Not long after crossing the Vermont border something magical happened. The trees along the highway became a majestic palette of gold, red, and orange. For the entire trip we admired the beauty of the changing trees, spots of vibrant color dappled the landscape. The trees in Vermont were different somehow. It wasn't a smattering of color but every tree looked hand painted in the most glorious of Autumn's graces. We had seen pictures of New England foliage, we had witnessed first hand the Autumn trees in the Ozarks but nothing comes close to those Beech trees, Red Oaks and Maples of Vermont in person. This may sound overly dramatic and it probably is though we drove mouths agape the way up to Stowe and Waterbury. Dad and I both hung our arms out to window to videotape the landscape and I snapped pictures through the windshield. We even pulled over a couple of times to get a closer look at what already had our full attention.
We pulled into Ben and Jerry's with no time to spare. The tour was brief and bright and included lots of short films detailing the history of the company and the production process. We were able to see the ice cream being packed from large windows above the work floor, though the videos enabled us to see the process of ice cream manufacturing from start to finish. The highlight of the tour is the end when they hand you a decent size sample of the finished product, the day we were there it was Cookies and Sweet Cream. Yum!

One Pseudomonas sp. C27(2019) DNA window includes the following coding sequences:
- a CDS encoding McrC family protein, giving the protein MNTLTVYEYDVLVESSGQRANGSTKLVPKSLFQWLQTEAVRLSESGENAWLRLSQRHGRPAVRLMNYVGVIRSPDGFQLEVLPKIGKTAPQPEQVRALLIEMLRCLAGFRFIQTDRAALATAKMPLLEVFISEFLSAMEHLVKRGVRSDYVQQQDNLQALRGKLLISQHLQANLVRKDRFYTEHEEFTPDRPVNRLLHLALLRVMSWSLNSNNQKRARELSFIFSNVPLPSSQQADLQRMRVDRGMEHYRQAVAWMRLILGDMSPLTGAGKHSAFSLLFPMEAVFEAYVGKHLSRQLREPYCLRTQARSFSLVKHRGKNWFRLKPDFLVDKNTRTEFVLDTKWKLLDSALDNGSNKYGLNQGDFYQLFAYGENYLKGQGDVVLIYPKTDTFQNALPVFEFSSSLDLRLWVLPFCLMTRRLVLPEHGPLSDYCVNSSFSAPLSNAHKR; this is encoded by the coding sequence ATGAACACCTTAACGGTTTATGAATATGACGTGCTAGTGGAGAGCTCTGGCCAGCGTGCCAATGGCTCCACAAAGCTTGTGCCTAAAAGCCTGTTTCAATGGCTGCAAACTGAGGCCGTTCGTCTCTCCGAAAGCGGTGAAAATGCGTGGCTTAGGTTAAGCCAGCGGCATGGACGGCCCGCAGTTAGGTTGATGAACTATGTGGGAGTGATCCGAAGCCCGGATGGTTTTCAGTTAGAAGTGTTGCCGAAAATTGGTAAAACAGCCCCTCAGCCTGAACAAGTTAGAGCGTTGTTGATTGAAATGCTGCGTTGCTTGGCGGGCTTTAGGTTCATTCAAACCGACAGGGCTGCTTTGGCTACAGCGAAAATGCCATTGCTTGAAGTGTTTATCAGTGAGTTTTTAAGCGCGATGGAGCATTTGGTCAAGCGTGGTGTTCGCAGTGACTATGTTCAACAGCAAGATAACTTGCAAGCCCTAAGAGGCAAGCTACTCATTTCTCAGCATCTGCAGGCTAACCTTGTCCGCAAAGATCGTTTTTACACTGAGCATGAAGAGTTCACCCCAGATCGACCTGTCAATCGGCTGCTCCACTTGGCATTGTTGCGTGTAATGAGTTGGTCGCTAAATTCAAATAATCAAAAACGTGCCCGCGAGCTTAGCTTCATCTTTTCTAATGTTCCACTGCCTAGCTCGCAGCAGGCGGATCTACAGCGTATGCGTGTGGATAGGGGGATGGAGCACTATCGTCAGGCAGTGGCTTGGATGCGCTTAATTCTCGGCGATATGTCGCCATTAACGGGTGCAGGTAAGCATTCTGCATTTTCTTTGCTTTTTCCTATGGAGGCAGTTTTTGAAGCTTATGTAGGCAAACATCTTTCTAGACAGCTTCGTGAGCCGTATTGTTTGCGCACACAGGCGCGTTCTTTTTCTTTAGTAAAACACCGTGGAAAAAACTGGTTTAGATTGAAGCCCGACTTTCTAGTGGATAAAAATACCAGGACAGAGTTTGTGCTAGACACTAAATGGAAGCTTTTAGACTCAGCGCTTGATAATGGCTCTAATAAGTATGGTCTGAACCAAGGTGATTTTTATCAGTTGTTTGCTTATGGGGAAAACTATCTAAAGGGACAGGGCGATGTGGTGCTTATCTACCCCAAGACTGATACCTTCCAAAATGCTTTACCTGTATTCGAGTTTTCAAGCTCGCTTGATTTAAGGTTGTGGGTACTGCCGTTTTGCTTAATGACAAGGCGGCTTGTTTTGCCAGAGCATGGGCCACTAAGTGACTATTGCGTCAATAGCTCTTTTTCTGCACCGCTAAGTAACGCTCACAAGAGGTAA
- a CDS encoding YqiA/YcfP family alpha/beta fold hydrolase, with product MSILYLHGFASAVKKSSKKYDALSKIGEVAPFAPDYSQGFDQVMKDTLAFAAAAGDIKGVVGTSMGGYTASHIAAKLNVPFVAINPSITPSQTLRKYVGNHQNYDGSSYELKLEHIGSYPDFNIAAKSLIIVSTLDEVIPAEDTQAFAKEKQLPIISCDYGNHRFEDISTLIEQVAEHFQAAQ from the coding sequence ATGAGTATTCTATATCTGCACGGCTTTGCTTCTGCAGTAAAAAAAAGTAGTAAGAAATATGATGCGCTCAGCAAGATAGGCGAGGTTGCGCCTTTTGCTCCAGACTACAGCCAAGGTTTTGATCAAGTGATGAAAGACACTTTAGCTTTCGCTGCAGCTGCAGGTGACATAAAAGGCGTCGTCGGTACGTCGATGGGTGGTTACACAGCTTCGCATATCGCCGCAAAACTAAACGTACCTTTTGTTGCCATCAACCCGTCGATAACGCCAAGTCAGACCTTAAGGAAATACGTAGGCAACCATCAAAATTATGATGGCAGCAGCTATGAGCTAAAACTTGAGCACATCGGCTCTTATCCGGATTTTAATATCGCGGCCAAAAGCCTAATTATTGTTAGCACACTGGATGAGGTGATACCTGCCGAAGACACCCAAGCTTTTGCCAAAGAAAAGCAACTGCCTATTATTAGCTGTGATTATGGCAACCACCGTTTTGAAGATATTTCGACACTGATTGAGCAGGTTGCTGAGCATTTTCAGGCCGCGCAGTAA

Next we headed down the street about a half a mile to a Cabot Cheese Outlet. Their showroom included a large table with about 20 cheeses and (yes!) more samples. They had everything from Sage to Chipotle and Sun-Dried Tomato to Chile Lime Cheddars. There wasn't a bad one in the bunch, but unfortunately we had no way to keep the cheese cold for the duration of our trip and we sadly had to leave empty handed.
Having only a half an hour before closing we drove across the street to Cold Hollow Cider Mill hoping to watch them make cider. Sadly, they were done for the day and instead we picked up a few goodies at there large general store, tasted more than our fair share of cider and headed out to Stowe.
We pulled up to Ye Olde England Inn and Dad ran inside to check us in. Upon returning to the car Dad informed me that the governor of Vermont was dining in the restaurant, Mrs. Pickwicks inside. As we lugged our suitcases, duffles and various other forms of bags inside, we took a peek inside the restaurant and spied a group of men in suits dining at what must have been the best table of the house. We never figured out which one was the governor but we knew we saw him!